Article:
Multiplayer servers, hosted officially and by third parties, offer various PvP and PvE modes, ranging from wide combined arms battles across an entire terrain to custom roleplaying servers that simulate civilian life.[14] Arma 3 also features "units", the community's official multiplayer clan system.

Arma 3 includes a scenario editor that allows players to create custom singleplayer and multiplayer scenarios using assets and scripting. Scenarios created in the editor can be uploaded directly to the Steam Workshop.[15]



Flag of Altis and Stratis

Arma 3 is set in the Arma universe, specifically the near future of the 2030s. The main plot events are mostly set in the Aegean Sea island nation of Republic of Altis and Stratis,[b] and take place primarily in the period of 2034–2038, with the non-canon First Contact campaign set in 2039 and the Beyond Hope mini-campaign set in 2026.

The two primary factions in Arma 3 are the North Atlantic Treaty Organization (NATO) and the opposing Canton Protocol Strategic Alliance Treaty (CSAT), based on the Shanghai Cooperation Organisation.[16][c] Other factions seen in the main campaigns include the Altis Armed Forces (AAF), who govern Altis and Stratis under a military junta; the Freedom and Independence Army (FIA), a loyalist militia led by Altis and Stratis' democratic government in exile; the International Development and Aid Project (IDAP), a non-governmental organization specializing in humanitarian aid; the Combat Technology Research Group (CTRG), NATO's classified special forces unit tasked with carrying out black operations; the Gendarmerie, the Horizon Islands' gendarmerie and defense force; Syndikat, a Tanoan paramilitary criminal organization that eventually reforms into L'Ensemble, a rebel army officially fighting against CSAT influence in Tanoa but otherwise no different from Syndikat; and the Livonian Defense Force, Livonia's NATO-equipped military responsible for defending the country from external threats. Factions are divided into three categories: BLUFOR (NATO and allies), REDFOR (CSAT and allies), and INDFOR (independent forces that switch sides, are informal combatants, or are otherwise unaligned).

The story of Arma 3 takes place over a variety of campaigns, showcase missions, and scenarios, which introduce the player to the game's mechanics and universe. The plot of Arma 3 is told in six campaigns:

  • The East Wind and its prologue, following a NATO peacekeeping mission in the Republic of Altis and Stratis after a coup d'état by the AAF, and its rapid decline into open conflict between NATO and CSAT. The East Wind is divided into three acts: Survive, Adapt, and Win.[5] The East Wind was the first campaign to be released for the game, requiring only the core content to be played.
  • Remnants of War, following IDAP and the Altian town of Oreokastro before, during, and after the events of The East Wind, as recounted by an IDAP bomb disposal expert to a journalist. Remnants of War is intended to focus on a "different side of war" and places less focus on combat than other campaigns. Remnants of War is part of the Laws of War DLC.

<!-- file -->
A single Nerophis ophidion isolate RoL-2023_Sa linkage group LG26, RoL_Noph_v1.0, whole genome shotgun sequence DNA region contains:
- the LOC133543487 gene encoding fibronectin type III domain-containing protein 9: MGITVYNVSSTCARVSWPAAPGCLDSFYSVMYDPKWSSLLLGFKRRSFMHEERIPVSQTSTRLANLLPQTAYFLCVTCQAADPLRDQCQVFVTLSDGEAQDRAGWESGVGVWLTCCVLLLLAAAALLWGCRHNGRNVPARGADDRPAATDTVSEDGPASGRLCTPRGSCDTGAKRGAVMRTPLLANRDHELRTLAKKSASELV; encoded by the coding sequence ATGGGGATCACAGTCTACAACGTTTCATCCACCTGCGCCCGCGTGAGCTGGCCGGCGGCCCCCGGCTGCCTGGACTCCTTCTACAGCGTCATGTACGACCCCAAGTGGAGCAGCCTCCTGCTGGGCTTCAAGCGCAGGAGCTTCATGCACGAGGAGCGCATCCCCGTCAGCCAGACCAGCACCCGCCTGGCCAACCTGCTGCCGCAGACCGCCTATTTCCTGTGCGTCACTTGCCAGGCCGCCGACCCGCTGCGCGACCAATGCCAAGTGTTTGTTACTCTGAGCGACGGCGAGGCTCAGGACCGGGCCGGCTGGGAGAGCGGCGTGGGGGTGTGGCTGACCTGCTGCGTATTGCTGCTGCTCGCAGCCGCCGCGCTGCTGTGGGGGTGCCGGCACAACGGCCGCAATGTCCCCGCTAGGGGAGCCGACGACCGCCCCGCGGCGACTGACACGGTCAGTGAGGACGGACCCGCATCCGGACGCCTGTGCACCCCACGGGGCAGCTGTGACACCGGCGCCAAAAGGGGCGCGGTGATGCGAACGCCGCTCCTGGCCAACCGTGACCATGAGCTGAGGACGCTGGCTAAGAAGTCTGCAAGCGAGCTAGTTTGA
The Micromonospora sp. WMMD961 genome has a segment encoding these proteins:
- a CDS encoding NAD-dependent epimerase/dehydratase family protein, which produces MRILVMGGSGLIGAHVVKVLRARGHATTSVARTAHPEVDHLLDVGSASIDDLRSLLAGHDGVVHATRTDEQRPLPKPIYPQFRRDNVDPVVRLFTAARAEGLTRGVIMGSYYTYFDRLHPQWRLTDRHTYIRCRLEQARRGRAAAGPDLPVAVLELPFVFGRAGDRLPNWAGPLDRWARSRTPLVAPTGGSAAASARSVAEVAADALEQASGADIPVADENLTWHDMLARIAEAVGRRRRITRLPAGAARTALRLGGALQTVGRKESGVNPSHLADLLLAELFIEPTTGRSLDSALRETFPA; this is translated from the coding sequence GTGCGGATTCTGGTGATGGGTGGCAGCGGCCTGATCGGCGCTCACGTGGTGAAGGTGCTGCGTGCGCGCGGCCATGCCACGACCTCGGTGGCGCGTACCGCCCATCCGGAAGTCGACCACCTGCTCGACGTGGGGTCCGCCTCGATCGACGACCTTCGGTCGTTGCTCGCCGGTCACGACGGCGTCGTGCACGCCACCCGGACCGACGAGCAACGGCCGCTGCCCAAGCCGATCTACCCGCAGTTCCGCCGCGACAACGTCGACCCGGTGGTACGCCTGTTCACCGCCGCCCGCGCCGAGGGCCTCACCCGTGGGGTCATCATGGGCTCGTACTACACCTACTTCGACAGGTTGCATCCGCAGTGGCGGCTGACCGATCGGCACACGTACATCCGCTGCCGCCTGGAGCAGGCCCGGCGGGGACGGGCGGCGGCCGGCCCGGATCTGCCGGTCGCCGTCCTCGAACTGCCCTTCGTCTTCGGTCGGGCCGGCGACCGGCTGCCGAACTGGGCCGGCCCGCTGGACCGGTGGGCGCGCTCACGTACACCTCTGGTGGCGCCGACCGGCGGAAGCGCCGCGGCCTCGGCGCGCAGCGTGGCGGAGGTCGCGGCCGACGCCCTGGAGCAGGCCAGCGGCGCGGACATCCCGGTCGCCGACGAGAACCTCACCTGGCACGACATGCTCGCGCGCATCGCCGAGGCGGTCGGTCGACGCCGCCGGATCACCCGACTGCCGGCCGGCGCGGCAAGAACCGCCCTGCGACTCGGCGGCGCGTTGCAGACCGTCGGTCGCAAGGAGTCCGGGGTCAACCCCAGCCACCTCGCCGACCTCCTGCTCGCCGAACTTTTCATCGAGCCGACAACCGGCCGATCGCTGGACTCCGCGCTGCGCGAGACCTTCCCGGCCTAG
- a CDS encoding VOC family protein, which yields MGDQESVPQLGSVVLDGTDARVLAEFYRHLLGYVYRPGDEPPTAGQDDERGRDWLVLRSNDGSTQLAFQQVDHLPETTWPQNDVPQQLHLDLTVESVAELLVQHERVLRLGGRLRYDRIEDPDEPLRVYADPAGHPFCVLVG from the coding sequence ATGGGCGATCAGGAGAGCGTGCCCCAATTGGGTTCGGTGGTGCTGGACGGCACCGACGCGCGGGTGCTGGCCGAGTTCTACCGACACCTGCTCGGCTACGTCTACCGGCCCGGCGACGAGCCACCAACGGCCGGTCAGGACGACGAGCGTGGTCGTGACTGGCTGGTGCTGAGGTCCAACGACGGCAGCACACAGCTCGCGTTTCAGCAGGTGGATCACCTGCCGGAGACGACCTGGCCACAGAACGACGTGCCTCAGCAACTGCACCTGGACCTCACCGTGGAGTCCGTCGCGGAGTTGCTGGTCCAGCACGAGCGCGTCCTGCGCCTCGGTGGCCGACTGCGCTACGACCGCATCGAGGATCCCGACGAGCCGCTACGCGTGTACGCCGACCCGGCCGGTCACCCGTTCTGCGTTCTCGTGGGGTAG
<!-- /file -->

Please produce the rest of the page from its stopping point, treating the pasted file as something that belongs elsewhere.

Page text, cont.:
• Apex Protocol, following the CTRG and their attempts to stop China from acquiring a seismic weapon of mass destruction in the Horizon Islands. Apex Protocol is designed to be played cooperatively by up to four players, though it can also be played in singleplayer. Apex Protocol is part of the Apex DLC.[17]
  • Old Man, following a former French Legionnaire and his investigation into a malaria outbreak on Tanoa following suspicious CSAT presence on the island, set three years after Apex Protocol. Old Man is set in a persistent world and introduces a unique disguise mechanic. Old Man is a mini-campaign that is part of the Apex Update, a free update released alongside the Apex DLC, and requires the DLC to function.
  • Tac-Ops, a series of three mini-campaigns—Beyond Hope, Stepping Stone, and Steel Pegasus—detailing events set before and during The East Wind. Tac-Ops is the main addition of the Tac-Ops DLC.
  • First Contact, following the deterioration of relations between the LDF and NATO training assistants following extraterrestrial phenomena and the sprouting of root-like organisms in Livonia. First Contact is part of the Contact DLC, and is considered non-canon.[18]

The East WindEdit


Following continued fighting between the AAF and FIA, the last remaining NATO peacekeepers, including U.S. Army infantryman Corporal Ben Kerry, are preparing to leave Stratis. Suddenly, the AAF attacks NATO forces unprovoked, and a state of war is de facto declared. Kerry regroups with the surviving NATO soldiers, led by British Royal Navy special forces operators Captain Scott Miller and Lieutenant James, after his commander is killed. The survivors attempt to gather supplies and communicate with NATO through an air station communications facility, but both attempts are unsuccessful. Eventually, Miller succeeds, and informs the others that their orders from NATO are to secure a landing zone for reinforcements. Though they are initially successful, CSAT forces working with the AAF attack Stratis, forcing the survivors to flee to Altis, where they plan to link up with the FIA. While evacuating to Altis, their flotilla of RHIBs is attacked and sunk by AAF aircraft, and Kerry loses consciousness.